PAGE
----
With marijuana use becoming legal in Canada this fall, criminal convictions for the simple possession of cannabis should be expunged, says the Member of Parliament for the South Okanagan – West Kootenay riding.
“Since these people were never convicted of serious crimes, including dealing, and their actions are now considered completely legal, they should receive pardons so that they can apply for jobs and volunteer positions without facing prohibitions based on their past records,” writes Richard Cannings in a weekly column to constituents.
“This includes 15,000 charged in 2016 alone.”
His comments echo the position taken by his New Democrat peers, several of whom have also raised the legal relief in the House of Commons and beyond.
New Democrat MP Don Davies, for example, attempted to pass a motion calling on the government to immediately pardon Canadians convicted of simple possession. The motion was defeated when it didn’t have the necessary unanimous consent.
“We’ve been asking this the last couple of years, considering it was obvious legalization was going to happen,” said Mr. Cannings during a stop in Jasper while travelling home with his wife by train. “We were wondering why the government was still arresting people for possession and why they weren’t giving pardons.”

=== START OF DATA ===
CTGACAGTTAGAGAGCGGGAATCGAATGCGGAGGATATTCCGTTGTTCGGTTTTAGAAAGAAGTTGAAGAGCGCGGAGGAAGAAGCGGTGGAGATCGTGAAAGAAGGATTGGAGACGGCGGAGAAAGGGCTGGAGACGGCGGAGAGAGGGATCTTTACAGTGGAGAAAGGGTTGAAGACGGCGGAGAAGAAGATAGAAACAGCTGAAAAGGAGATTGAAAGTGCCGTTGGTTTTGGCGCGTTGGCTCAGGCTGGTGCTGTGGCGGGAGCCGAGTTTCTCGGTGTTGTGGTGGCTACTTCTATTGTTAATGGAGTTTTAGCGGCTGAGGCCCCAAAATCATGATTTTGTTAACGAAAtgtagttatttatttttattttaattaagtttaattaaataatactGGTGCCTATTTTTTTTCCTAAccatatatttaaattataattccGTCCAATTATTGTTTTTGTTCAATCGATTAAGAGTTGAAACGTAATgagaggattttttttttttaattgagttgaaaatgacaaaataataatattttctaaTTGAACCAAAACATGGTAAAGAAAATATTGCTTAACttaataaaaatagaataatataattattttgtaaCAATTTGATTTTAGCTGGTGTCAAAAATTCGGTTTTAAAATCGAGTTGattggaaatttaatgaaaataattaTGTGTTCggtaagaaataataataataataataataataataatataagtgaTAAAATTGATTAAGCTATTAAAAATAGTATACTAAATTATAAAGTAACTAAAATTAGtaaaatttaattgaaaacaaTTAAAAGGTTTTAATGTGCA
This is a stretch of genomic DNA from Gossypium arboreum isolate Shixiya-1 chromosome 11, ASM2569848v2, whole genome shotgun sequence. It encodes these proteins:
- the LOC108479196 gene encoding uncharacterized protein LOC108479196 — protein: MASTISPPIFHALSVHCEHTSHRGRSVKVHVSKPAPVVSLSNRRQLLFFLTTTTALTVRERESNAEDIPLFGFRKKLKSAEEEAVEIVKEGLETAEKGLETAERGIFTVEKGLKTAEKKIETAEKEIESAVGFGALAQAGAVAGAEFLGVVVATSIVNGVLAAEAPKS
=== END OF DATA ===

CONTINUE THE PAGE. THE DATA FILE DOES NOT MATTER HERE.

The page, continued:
He added he was pleased to see the Liberal government was saying “well, I guess we can start thinking about it now.”
The pardons, Mr. Cannings was quick to point out, should be issued for convictions for actions that would be legal come October 17.
“The line is simple possession charges, but not the trafficking,” he explained. “We don’t want to pardon people who were involved in large-scale grow-ups and trafficking and all that.
“But if you got busted for having a joint on the sidewalk, that’s the kind of thing that’s legal now.”
According to PressProgress.ca, “as of 2014, at least 500,000 Canadians are estimated to carry criminal records on cannabis possession charges.”
As of October 17, subject to provincial or territorial restrictions, adults who are 18 years of age or older will be able legally to:
- possess up to 30 grams of legal cannabis, dried or equivalent in non-dried form in public;
- share up to 30 grams of legal cannabis with other adults;
- buy dried or fresh cannabis and cannabis oil from a provincially-licensed retailer;
- grow, from licensed seed or seedlings, up to four cannabis plants per residence for personal use;
- make cannabis products, such as food and drinks, at home as long as organic solvents are not used to create concentrated products.